Misère games are played by the same rules as the normal ones with one notable exception: while in the normal game the player unable to move loses, in the misère games, the player unable to move wins.
In the Scoring misère, like in Scoring, the players are presented with one or more piles (or heaps) of objects (chips, counters, pebbles.) A move consists in removing a number of objects from a single pile. In Scoring (normal or misère), a player, on a single move, is allowed to remove one or more objects up to a prescribed maximum.
Strangely, the misère games are by far more difficult than their normal counterparts. A winning strategy is known for the straight Nim and its various incarnations (Nimble, Plainim, Date Game, or, say, Silver Dollar Game With No Silver Dollar.) For Nim, the winning strategy is to play as in normal Nim until all non-empty heaps with one exception, contain a single counter. Then make a move so as to leave an odd number of single counter heaps.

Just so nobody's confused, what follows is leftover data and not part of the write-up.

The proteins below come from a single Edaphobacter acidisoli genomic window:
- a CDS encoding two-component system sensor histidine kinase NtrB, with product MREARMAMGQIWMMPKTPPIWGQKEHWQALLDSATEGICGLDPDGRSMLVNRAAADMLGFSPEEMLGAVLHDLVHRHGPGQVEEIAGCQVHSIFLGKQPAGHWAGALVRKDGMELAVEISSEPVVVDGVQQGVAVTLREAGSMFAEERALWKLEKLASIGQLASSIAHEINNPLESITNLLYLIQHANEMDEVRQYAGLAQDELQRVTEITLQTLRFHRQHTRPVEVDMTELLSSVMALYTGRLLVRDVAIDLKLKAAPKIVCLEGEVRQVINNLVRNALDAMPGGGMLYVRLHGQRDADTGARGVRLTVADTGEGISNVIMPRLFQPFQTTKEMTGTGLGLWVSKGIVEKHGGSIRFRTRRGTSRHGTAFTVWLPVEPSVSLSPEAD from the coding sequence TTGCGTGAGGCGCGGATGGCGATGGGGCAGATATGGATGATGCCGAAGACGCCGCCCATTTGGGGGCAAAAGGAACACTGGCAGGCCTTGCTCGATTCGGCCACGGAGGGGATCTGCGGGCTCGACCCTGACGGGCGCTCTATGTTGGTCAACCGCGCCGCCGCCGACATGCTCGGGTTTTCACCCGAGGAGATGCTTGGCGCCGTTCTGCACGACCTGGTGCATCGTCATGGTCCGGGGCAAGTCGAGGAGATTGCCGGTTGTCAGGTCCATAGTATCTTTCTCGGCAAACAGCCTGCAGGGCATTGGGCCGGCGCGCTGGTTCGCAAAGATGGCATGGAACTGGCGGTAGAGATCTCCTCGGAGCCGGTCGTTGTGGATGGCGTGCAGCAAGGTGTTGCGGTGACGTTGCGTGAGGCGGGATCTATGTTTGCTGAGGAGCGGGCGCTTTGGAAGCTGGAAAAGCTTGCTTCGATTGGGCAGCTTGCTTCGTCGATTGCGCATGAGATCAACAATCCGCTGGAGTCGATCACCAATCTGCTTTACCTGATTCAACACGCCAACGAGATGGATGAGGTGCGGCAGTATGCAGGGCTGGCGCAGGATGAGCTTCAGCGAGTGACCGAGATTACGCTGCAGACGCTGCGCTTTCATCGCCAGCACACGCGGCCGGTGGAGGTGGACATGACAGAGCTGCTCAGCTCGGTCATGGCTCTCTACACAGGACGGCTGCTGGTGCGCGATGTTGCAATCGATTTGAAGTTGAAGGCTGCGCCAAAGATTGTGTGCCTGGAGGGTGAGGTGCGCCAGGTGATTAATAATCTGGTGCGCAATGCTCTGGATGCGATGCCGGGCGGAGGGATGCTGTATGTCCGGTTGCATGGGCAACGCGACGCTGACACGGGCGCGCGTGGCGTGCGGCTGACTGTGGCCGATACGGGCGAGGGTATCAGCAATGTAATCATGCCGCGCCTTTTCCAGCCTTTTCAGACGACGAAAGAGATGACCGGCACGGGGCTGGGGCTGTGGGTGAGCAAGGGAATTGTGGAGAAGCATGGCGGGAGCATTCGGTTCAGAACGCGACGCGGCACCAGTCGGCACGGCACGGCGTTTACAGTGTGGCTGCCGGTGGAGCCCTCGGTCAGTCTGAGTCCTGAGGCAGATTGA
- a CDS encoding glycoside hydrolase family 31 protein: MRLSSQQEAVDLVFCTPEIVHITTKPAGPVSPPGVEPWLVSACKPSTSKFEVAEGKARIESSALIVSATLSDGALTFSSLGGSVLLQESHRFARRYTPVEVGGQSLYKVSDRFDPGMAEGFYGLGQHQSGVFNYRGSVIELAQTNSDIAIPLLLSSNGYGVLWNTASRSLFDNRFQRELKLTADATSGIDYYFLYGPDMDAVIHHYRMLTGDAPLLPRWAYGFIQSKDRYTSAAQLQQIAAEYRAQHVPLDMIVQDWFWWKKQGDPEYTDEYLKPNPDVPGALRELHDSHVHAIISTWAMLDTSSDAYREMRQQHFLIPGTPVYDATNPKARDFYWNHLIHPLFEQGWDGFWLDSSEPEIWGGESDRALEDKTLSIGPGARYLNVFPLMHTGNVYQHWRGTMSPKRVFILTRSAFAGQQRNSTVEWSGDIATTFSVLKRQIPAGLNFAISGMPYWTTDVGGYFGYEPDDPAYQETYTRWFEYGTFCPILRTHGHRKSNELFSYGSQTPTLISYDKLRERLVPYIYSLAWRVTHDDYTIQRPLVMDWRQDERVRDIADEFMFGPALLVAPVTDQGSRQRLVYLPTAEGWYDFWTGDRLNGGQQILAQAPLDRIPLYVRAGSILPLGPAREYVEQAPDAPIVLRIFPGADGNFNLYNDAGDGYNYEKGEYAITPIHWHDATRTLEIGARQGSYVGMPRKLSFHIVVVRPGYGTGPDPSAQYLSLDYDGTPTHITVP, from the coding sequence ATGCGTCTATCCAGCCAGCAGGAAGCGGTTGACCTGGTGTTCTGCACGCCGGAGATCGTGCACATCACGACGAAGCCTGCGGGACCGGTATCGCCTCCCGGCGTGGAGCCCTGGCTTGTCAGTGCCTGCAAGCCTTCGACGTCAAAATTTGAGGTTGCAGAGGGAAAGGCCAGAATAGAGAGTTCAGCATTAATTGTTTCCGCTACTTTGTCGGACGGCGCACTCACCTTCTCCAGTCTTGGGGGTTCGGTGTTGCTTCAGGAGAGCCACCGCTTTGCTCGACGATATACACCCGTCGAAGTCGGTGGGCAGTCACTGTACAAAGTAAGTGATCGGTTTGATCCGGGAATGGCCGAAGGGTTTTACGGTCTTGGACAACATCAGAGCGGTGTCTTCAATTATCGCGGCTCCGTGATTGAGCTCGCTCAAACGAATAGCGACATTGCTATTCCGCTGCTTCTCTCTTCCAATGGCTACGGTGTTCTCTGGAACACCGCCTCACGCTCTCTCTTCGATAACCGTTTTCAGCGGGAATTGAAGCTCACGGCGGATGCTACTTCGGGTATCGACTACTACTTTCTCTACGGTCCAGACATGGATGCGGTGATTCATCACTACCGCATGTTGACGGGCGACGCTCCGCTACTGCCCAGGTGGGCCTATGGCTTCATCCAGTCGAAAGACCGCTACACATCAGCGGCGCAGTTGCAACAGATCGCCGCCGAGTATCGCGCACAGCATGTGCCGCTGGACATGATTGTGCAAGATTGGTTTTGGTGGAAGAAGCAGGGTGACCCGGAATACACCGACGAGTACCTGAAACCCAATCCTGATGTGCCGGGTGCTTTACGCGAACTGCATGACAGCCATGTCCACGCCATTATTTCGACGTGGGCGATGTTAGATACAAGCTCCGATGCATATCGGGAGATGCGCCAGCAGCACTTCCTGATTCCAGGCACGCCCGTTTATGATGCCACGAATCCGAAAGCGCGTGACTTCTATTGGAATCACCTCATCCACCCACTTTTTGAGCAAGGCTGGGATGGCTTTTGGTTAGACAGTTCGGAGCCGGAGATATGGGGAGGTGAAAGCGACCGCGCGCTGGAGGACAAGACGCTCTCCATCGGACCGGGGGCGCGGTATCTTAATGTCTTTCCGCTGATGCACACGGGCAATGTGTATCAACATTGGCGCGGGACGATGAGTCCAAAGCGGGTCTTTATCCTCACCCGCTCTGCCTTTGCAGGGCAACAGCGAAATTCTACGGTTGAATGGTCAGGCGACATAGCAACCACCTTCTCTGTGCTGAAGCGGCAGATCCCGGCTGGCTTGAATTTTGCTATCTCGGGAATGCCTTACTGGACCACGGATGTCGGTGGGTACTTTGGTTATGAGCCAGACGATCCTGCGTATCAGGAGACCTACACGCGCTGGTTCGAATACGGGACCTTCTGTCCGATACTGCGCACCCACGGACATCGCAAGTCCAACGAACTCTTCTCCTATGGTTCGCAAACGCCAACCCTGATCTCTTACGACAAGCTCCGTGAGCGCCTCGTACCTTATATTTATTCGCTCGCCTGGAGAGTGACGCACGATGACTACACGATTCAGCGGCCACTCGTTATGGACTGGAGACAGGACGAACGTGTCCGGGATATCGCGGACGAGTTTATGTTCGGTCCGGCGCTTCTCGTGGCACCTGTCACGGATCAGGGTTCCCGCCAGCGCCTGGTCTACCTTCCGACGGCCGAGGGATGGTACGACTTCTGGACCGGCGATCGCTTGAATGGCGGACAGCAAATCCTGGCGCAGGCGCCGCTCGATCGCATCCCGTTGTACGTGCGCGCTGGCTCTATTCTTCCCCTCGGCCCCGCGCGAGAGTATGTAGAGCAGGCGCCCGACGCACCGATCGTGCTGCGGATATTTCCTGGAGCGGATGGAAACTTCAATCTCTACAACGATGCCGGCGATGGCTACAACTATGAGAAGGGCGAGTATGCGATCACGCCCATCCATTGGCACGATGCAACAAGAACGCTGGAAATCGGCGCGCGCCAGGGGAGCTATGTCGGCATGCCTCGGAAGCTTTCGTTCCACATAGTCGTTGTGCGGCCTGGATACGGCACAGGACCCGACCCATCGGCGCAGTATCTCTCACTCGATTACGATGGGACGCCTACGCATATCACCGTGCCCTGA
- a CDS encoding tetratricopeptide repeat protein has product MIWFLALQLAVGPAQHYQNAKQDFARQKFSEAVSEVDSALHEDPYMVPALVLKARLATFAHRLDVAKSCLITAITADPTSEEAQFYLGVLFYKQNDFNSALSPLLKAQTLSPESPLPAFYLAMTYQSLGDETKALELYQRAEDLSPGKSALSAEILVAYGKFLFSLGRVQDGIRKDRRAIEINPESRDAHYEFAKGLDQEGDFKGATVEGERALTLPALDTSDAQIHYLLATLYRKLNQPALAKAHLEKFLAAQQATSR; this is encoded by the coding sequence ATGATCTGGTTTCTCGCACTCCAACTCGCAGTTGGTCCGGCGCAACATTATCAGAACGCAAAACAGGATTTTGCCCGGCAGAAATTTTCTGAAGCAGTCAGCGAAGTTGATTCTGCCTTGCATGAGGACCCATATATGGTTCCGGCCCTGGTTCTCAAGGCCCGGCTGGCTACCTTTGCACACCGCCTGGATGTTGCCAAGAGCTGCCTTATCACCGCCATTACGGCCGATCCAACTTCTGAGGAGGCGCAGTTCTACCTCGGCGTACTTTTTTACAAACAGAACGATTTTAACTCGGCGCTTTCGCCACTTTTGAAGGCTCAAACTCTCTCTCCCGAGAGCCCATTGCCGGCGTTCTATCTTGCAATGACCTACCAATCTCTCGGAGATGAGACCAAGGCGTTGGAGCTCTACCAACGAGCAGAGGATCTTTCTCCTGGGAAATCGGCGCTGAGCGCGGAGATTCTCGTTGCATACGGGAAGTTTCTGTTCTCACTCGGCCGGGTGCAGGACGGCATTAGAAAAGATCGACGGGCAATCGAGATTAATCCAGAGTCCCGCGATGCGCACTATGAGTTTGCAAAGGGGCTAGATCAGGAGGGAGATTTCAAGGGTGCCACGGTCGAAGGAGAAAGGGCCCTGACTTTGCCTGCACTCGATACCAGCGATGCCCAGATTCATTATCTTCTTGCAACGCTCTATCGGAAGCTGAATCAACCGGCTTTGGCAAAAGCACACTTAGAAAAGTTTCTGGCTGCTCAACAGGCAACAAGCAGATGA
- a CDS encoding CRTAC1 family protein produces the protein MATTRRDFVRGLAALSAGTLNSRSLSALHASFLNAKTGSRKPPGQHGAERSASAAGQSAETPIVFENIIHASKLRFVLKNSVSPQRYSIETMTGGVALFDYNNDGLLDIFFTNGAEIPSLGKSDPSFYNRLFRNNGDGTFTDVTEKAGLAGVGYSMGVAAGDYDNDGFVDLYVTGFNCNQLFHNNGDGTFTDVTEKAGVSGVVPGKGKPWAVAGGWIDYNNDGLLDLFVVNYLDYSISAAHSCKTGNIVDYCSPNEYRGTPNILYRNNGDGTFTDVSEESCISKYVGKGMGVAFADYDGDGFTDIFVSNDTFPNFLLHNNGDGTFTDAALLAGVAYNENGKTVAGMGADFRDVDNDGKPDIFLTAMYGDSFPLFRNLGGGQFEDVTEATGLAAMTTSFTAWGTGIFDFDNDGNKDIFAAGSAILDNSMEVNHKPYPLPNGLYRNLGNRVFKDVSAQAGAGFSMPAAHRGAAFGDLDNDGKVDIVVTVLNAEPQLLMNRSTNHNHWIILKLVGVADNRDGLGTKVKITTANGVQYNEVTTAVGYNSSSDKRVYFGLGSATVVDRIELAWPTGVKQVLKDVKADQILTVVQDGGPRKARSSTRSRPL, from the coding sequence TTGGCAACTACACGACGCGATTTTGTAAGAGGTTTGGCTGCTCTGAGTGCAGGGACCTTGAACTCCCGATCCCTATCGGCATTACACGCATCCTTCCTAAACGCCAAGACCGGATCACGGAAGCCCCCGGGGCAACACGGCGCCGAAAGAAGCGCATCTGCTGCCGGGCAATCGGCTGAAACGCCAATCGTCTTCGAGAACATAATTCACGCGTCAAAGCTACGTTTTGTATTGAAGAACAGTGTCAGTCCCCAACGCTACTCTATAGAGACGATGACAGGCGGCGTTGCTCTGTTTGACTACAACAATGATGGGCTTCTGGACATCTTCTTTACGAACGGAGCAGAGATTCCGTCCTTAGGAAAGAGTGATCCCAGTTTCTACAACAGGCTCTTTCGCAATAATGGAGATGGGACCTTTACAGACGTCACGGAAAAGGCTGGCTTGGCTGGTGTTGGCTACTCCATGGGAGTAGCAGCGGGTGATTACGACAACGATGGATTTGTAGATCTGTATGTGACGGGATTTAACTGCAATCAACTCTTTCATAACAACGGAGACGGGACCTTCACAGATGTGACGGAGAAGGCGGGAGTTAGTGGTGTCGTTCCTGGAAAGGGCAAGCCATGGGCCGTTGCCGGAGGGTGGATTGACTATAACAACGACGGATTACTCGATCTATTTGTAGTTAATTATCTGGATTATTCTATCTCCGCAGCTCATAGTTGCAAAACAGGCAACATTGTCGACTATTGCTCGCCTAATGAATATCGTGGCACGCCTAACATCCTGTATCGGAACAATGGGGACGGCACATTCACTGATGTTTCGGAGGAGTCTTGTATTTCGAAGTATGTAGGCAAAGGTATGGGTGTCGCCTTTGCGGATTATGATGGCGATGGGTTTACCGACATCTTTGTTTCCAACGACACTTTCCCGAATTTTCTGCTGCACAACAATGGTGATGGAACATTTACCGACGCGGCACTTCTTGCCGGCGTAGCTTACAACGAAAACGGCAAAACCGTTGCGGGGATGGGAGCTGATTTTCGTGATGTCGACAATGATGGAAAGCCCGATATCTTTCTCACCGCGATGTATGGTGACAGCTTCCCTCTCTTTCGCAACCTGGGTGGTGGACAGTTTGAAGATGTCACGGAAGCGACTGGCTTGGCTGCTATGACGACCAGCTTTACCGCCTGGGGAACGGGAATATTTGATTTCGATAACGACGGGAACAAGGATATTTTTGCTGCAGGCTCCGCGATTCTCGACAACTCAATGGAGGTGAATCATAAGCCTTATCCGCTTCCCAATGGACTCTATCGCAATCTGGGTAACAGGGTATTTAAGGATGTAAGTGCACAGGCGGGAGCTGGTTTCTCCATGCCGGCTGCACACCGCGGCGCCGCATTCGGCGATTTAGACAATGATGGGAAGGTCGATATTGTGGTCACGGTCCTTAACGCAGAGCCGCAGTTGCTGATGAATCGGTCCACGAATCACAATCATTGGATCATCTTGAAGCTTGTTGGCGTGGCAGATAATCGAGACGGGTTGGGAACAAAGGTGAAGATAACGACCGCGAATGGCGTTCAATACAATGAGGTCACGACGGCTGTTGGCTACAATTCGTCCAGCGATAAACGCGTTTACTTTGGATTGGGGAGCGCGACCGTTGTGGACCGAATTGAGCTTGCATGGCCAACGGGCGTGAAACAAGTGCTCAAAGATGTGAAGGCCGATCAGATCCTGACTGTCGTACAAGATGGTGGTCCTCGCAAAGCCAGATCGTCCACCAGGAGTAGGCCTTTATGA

Scoring, especially with several heaps, is often (and mistakenly) identified with Nim. In particular, it is very easy to give an example when the above Nim misère strategy does not work for the Scoring misère. I've no doubt you would run into such a situation if you play with the applet below. (In addition to the above, it implements one other strategy and makes a random selection between the two.)
|What if applet does not run?|
A two heaps misère admits a perfect strategy which has been implemented in a separate applet.
- E. R. Berlekamp, J. H. Conway, R. K. Guy, Winning Ways for Your Mathematical Plays, Volume 2, A K Peters, 2003
- J. H. Conway, On Numbers And Games, A K Peters, 2001
- R. Guy, fair game, Comap's Explorations in Mathematics, 1989
Copyright © 1996-2017 Alexander Bogomolny